First days with your premature baby

Very rarely do you know if you will have a prem baby, it’s often not something you can prepare for.  When you have a premature baby it can be a very scary time especially for new parents and can make you feel quite isolated and overwhelmed.

Bonding with your prem baby

Many new parents have an expectation of how they should feel when they first see their newborn baby.  However, if you have had a premature baby, it is likely that they were rushed off to the special care nursery shortly after giving birth.  You may feel guilty or concerned if you haven’t connected to your baby the way you expected to after the birth… that is completely normal. It is a lot harder to create a connection to your baby if they are in the special care nursery and can be even harder if they need to be in an incubator.  Try not to worry as it can take time to bond with your newborn baby.
Handy tip: If you can, depending on your baby’s needs, try to do as much kangaroo (skin on skin) time as possible.  It has great health benefits to both you and your new baby.

Special Care Nursery (The Neonatal Unit)

When you first enter the special care nursery, it can often be a very overwhelming experience.  Lots of bright lights, controls, incubators, cords and often beeping sounds going off, all while you are searching for your tiny baby.  This can be a very distressing time for you, seeing your new baby often with wires and cords all over them.  Remember to speak with the staff, they are there to help you and your baby.

My experience

I can still recall the moment when my first born got wheeled off to the special care nursery as a tiny premmie in size ‘0000000’.  I hadn’t slept in days, I was unable to walk from exhaustion and pelvic instability and no one would take me to her as the doctors said I needed to sleep – I remember feeling very alone even though I was surrounded by family and my anxiety levels for my newborn baby was through the roof! I remember waking from my sleep that I had to have, before being allowed to see my baby and I burst into tears, hormones were going crazy.  I felt like a horrible parent because I hadn’t seen where my baby went, and I felt as though I hadn't been there for my baby (for the past 3 hours).  I was then wheeled into the special care nursery feeling so overwhelmed, I had no idea where my baby was and it was so busy with different sounds going off, cords everywhere and bright white lights everywhere I looked. I felt as though I was treading water in such unfamiliar territory.  The days following the birth were tiring, lots of back and forth between the special care nursery and the appointments you have following birth.  Then came the time when I was discharged (without my newborn baby), leaving the hospital without my baby was an experience and feeling like no other, but that soon became my norm.  I spent every day in the hospital and eventually I was able to bring my baby home, where I experienced a whole new set of challenges – But it was one of the happiest and gratifying days of my life.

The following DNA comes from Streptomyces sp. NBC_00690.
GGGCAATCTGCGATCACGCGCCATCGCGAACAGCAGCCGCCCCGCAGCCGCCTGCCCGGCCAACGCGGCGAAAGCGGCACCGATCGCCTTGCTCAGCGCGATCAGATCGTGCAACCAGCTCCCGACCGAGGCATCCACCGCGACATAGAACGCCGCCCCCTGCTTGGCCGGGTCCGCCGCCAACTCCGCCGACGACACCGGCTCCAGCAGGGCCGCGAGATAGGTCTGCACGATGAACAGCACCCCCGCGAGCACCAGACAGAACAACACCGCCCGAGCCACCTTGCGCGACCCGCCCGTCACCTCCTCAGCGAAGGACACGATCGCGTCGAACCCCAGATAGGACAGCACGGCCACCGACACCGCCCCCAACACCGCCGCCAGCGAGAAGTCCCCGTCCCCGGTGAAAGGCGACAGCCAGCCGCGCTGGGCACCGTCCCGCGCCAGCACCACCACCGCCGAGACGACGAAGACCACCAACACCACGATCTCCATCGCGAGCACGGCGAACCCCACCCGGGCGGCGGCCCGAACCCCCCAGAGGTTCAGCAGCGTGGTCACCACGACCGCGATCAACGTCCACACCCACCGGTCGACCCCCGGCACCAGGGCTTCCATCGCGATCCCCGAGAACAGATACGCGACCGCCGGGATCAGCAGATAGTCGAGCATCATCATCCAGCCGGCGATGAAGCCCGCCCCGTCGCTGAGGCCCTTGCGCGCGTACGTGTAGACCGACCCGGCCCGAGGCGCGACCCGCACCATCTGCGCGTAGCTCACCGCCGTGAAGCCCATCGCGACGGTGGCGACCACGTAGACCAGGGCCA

A quote I find to be very fitting for this experience - “So now, all alone or not, you gotta walk ahead. Thing to remember is if we’re all alone, then we’re all together in that too.” – Cecelia Ahern